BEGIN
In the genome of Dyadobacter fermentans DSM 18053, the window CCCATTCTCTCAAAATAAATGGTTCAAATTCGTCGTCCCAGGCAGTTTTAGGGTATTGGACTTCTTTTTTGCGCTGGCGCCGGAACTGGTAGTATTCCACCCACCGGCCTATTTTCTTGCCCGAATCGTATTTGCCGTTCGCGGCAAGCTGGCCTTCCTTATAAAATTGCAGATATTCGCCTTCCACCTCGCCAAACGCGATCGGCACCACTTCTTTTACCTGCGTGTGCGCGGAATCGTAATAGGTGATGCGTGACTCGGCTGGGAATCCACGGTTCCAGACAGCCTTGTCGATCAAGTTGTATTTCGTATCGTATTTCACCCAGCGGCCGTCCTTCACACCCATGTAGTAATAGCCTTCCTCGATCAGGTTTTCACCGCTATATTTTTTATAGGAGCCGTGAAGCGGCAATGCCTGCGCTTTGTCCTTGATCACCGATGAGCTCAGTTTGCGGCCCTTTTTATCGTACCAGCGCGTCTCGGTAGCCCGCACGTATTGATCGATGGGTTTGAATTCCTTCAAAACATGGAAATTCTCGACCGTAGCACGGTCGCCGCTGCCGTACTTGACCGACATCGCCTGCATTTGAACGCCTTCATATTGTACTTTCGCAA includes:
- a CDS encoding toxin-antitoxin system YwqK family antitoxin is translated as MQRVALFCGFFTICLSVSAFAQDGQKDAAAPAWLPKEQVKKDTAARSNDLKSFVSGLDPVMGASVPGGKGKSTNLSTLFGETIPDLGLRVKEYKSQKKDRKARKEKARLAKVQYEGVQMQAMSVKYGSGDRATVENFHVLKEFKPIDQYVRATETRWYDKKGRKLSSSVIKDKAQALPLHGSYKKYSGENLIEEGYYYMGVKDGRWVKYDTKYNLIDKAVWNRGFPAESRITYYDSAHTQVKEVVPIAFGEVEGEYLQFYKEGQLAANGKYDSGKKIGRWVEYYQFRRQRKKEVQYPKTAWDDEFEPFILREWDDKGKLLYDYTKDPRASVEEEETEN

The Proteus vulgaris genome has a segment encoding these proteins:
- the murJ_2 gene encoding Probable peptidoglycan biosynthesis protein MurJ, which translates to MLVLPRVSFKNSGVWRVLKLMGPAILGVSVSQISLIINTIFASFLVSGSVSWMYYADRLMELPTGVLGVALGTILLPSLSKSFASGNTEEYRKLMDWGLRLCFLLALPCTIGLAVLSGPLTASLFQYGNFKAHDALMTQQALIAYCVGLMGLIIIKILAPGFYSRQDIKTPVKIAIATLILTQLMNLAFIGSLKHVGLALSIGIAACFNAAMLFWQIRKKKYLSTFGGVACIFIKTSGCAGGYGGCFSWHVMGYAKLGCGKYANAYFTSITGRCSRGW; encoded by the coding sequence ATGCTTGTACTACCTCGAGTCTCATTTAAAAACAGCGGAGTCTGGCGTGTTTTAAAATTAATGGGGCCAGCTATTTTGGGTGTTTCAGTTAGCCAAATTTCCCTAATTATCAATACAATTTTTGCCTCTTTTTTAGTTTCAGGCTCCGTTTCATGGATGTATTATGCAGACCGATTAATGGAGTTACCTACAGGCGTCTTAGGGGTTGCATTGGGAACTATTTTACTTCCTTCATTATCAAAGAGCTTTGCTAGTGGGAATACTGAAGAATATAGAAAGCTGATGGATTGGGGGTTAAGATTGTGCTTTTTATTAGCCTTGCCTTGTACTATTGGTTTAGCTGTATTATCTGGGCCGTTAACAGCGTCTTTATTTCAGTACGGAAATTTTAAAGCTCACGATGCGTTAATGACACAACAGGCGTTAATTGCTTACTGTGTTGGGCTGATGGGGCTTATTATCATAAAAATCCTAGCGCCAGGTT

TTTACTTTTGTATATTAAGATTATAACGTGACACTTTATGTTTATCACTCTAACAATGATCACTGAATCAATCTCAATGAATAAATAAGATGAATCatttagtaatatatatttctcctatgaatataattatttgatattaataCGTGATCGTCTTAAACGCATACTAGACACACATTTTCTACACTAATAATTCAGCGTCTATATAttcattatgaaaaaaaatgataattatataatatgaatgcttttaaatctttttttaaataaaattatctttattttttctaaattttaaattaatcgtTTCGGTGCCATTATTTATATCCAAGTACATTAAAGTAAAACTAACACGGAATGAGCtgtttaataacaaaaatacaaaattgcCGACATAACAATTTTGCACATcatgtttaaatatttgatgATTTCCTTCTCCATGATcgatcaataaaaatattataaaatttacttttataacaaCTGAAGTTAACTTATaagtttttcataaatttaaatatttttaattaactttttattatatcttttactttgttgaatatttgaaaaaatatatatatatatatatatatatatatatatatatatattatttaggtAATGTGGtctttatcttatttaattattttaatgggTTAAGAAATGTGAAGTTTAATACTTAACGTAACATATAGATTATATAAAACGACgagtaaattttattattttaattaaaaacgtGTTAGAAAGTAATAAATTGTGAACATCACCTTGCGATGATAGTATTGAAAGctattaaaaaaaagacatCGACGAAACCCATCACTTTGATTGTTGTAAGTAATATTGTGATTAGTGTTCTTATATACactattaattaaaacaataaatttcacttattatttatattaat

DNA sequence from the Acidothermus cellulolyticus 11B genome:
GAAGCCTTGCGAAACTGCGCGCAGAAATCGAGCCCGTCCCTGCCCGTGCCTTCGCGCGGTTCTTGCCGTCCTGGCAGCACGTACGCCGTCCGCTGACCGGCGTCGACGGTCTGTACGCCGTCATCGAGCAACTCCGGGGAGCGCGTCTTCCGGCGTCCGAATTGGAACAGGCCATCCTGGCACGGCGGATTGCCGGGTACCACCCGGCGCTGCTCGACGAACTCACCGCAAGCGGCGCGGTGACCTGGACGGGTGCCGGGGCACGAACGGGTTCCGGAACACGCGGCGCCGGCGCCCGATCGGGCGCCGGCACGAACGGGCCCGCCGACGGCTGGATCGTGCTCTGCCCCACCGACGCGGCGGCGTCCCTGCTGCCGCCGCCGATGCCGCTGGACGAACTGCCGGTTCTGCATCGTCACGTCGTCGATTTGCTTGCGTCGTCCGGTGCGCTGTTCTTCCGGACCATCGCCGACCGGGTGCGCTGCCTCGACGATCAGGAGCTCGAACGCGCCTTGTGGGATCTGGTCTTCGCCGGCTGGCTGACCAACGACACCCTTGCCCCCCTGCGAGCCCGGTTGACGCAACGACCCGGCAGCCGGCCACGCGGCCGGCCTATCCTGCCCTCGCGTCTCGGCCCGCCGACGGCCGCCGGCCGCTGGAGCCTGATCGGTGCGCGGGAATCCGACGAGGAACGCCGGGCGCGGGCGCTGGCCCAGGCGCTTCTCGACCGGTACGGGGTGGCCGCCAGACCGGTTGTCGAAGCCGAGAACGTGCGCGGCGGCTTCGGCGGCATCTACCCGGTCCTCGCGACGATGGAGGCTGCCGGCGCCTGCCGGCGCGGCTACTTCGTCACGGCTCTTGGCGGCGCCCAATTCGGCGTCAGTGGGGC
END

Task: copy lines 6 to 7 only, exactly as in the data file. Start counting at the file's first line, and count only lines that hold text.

DNA sequence from the Acidothermus cellulolyticus 11B genome:
GAAGCCTTGCGAAACTGCGCGCAGAAATCGAGCCCGTCCCTGCCCGTGCCTTCGCGCGGTTCTTGCCGTCCTGGCAGCACGTACGCCGTCCGCTGACCGGCGTCGACGGTCTGTACGCCGTCATCGAGCAACTCCGGGGAGCGCGTCTTCCGGCGTCCGAATTGGAACAGGCCATCCTGGCACGGCGGATTGCCGGGTACCACCCGGCGCTGCTCGACGAACTCACCGCAAGCGGCGCGGTGACCTGGACGGGTGCCGGGGCACGAACGGGTTCCGGAACACGCGGCGCCGGCGCCCGATCGGGCGCCGGCACGAACGGGCCCGCCGACGGCTGGATCGTGCTCTGCCCCACCGACGCGGCGGCGTCCCTGCTGCCGCCGCCGATGCCGCTGGACGAACTGCCGGTTCTGCATCGTCACGTCGTCGATTTGCTTGCGTCGTCCGGTGCGCTGTTCTTCCGGACCATCGCCGACCGGGTGCGCTGCCTCGACGATCAGGAGCTCGAACGCGCCTTGTGGGATCTGGTCTTCGCCGGCTGGCTGACCAACGACACCCTTGCCCCCCTGCGAGCCCGGTTGACGCAACGACCCGGCAGCCGGCCACGCGGCCGGCCTATCCTGCCCTCGCGTCTCGGCCCGCCGACGGCCGCCGGCCGCTGGAGCCTGATCGGTGCGCGGGAATCCGACGAGGAACGCCGGGCGCGGGCGCTGGCCCAGGCGCTTCTCGACCGGTACGGGGTGGCCGCCAGACCGGTTGTCGAAGCCGAGAACGTGCGCGGCGGCTTCGGCGGCATCTACCCGGTCCTCGCGACGATGGAGGCTGCCGGCGCCTGCCGGCGCGGCTACTTCGTCACGGCTCTTGGCGGCGCCCAATTCGGCGTCAGTGGGGC